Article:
Here are some highlights from the Q&A session following the screening of Brillo Box (3¢ off) at Christie’s New York. Read the review here.
Laura Paulson, Deputy Chairman, Christie’s Americas:
“I find this film to be sobering in a way that is tender and meaningful in your personal life, but also in the world which I live in, which is the very fast-paced and commercial aspect of the art world which is very different than how it was when I moved here in 1980.”
On the last art purchases by Andy Warhol, Laura Paulson, Deputy Chairman, Christie’s Americas:
“It wasn’t always easy for Andy [Warhol]. He was very thoughtful, and having known him, I sold him his last works before he died- I last saw him at a Duchamp show in February 1987, he bought three works by Duchamp.”
On painting for the market, Laura Paulson, Deputy Chairman, Christie’s Americas:
“Andy represented a cold, commercial aspect of the art world- repetition, and using commercial means and cultural history; cultural icons, he had an idea that related closely to ourselves, which you see in the film, but now I feel there are a generation of artists who are painting for the market in a way that is not what Andy was doing… this film brings us back to a center of authenticity and a moment that was about New York that was finding itself and great ideas and things without tyranny in the market.”
On Andy Warhol’s personality, Lisanne Skyler, Director:
“His whole demeanor was part of the art. It was his performance. On one hand, it’s ‘Are you pulling my leg? Is it really a soup can, is it really a Brillo box?’ on the other hand, there’s all these meanings that come through these works when you take them out of context and put them in different places. If you asked him, he’d say ‘Oh yeah, it’s just a joke’, but that just how he presented himself to the art world and part of how he packaged it and that it took the world a while to realize, actually, no, its more profound than that, it’s not just a joke.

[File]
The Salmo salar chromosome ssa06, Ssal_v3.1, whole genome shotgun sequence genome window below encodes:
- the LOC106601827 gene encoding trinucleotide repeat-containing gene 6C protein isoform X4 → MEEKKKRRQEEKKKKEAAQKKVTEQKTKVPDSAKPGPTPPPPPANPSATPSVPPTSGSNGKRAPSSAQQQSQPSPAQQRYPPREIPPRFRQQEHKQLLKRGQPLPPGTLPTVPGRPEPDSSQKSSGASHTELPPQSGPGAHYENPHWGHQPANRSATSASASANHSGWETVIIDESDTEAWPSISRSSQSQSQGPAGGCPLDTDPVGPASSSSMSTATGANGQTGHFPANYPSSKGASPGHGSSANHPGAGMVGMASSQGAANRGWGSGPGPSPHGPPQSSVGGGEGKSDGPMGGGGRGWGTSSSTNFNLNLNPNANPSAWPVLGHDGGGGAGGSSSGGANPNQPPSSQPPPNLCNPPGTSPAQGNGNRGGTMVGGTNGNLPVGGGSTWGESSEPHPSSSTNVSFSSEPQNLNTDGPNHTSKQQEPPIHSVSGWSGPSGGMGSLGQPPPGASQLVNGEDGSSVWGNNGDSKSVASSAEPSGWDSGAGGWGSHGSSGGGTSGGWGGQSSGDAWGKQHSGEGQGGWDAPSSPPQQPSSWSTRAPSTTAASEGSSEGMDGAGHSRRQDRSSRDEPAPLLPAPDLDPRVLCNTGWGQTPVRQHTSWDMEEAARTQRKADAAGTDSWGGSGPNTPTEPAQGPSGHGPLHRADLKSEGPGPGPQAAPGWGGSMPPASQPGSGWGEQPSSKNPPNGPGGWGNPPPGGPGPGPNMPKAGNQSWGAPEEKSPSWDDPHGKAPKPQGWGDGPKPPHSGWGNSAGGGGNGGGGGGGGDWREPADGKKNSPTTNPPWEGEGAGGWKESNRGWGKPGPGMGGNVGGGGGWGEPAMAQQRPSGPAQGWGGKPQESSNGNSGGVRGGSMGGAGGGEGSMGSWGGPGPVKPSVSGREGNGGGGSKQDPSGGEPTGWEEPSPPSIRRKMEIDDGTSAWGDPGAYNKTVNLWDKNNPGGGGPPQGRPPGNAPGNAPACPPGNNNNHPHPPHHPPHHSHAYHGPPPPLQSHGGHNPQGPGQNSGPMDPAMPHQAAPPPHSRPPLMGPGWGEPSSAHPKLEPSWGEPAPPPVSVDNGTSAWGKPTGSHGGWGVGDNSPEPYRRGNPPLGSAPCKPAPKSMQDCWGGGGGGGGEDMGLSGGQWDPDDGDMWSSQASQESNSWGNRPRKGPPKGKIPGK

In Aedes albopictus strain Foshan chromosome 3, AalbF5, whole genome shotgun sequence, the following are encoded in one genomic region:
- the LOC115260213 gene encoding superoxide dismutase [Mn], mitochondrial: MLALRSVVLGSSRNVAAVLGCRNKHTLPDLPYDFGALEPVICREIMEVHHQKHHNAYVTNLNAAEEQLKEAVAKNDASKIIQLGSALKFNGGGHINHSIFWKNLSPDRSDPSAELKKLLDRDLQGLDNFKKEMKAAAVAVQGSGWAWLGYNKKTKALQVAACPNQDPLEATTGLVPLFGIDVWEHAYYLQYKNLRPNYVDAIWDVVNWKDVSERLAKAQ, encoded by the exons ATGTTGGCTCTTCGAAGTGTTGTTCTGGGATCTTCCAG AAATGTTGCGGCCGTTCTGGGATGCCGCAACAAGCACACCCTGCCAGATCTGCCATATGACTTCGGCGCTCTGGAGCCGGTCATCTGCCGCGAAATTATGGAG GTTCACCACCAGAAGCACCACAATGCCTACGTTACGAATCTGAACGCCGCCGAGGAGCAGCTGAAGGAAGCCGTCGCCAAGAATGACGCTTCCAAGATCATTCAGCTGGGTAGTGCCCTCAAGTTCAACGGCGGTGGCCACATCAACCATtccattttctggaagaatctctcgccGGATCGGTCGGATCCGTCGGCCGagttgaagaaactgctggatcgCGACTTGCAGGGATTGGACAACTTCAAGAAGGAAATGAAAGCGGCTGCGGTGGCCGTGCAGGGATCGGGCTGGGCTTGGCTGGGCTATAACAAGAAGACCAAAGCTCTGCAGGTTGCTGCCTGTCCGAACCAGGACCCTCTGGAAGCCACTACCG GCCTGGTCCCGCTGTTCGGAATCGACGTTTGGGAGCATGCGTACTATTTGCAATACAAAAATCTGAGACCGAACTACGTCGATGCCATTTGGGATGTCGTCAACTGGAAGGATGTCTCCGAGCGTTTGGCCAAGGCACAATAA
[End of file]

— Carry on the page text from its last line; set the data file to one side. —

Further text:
The moment Lisanne realized this was a film, Lisanne Skyler, Director:
“So, I was driving with my mom, I just finished a film, and the Brillo Box came up in conversation and I just thought, ‘I wonder what happened to it!’, wanted to see if I could figure it out. And it was a way to go back- all personal documentary filmmaking- it is about capturing something special that you want to share with people. I really did find my parents to be fascinating as people and characters in the film and I started the film by interviewing my parents to see what they’d be like on film.
Then a few months later my mom called me and said, ‘You should really look at the Christie’s catalogue, the sales have opened!’ I live in Arizona so I didn’t know what she was talking about, so finally I looked and there was the Brillo Box. The a-ha! moment was when the price climbed to three million, it was me and my mom and my dad and we were all kind of processing it. So in the film, about what it means, we went through that… what do we take away from this?
“Brillo Box (3¢ off)” is available on August 7 on HBO. Learn more here.